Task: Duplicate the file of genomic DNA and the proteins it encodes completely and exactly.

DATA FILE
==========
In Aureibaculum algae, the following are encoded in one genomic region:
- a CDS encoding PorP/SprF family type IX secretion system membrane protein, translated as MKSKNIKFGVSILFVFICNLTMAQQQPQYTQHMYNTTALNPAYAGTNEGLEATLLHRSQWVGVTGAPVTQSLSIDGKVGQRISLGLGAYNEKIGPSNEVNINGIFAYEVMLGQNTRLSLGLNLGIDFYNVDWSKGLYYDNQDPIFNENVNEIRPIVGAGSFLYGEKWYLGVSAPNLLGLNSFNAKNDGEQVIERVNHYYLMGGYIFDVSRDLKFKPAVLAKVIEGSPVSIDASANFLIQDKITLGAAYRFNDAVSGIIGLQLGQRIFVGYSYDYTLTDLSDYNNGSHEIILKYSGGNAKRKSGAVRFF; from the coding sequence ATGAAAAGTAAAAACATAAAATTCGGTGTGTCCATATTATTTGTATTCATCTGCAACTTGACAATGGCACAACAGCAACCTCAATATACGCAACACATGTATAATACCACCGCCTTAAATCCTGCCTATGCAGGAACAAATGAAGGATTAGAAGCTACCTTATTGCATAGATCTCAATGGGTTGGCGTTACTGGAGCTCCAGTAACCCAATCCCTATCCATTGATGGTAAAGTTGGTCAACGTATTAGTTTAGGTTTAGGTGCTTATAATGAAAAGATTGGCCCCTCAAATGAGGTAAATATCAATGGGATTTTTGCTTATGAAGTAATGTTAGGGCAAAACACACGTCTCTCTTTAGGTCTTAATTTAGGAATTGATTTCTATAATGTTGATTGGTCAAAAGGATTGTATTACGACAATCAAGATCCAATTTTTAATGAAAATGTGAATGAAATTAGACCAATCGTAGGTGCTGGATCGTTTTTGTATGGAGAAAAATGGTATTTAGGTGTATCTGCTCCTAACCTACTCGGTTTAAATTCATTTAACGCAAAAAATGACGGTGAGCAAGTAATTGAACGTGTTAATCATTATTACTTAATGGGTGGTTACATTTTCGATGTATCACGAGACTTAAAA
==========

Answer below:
In Aureibaculum algae, the following are encoded in one genomic region:
- a CDS encoding PorP/SprF family type IX secretion system membrane protein, translated as MKSKNIKFGVSILFVFICNLTMAQQQPQYTQHMYNTTALNPAYAGTNEGLEATLLHRSQWVGVTGAPVTQSLSIDGKVGQRISLGLGAYNEKIGPSNEVNINGIFAYEVMLGQNTRLSLGLNLGIDFYNVDWSKGLYYDNQDPIFNENVNEIRPIVGAGSFLYGEKWYLGVSAPNLLGLNSFNAKNDGEQVIERVNHYYLMGGYIFDVSRDLKFKPAVLAKVIEGSPVSIDASANFLIQDKITLGAAYRFNDAVSGIIGLQLGQRIFVGYSYDYTLTDLSDYNNGSHEIILKYSGGNAKRKSGAVRFF; from the coding sequence ATGAAAAGTAAAAACATAAAATTCGGTGTGTCCATATTATTTGTATTCATCTGCAACTTGACAATGGCACAACAGCAACCTCAATATACGCAACACATGTATAATACCACCGCCTTAAATCCTGCCTATGCAGGAACAAATGAAGGATTAGAAGCTACCTTATTGCATAGATCTCAATGGGTTGGCGTTACTGGAGCTCCAGTAACCCAATCCCTATCCATTGATGGTAAAGTTGGTCAACGTATTAGTTTAGGTTTAGGTGCTTATAATGAAAAGATTGGCCCCTCAAATGAGGTAAATATCAATGGGATTTTTGCTTATGAAGTAATGTTAGGGCAAAACACACGTCTCTCTTTAGGTCTTAATTTAGGAATTGATTTCTATAATGTTGATTGGTCAAAAGGATTGTATTACGACAATCAAGATCCAATTTTTAATGAAAATGTGAATGAAATTAGACCAATCGTAGGTGCTGGATCGTTTTTGTATGGAGAAAAATGGTATTTAGGTGTATCTGCTCCTAACCTACTCGGTTTAAATTCATTTAACGCAAAAAATGACGGTGAGCAAGTAATTGAACGTGTTAATCATTATTACTTAATGGGTGGTTACATTTTCGATGTATCACGAGACTTAAAA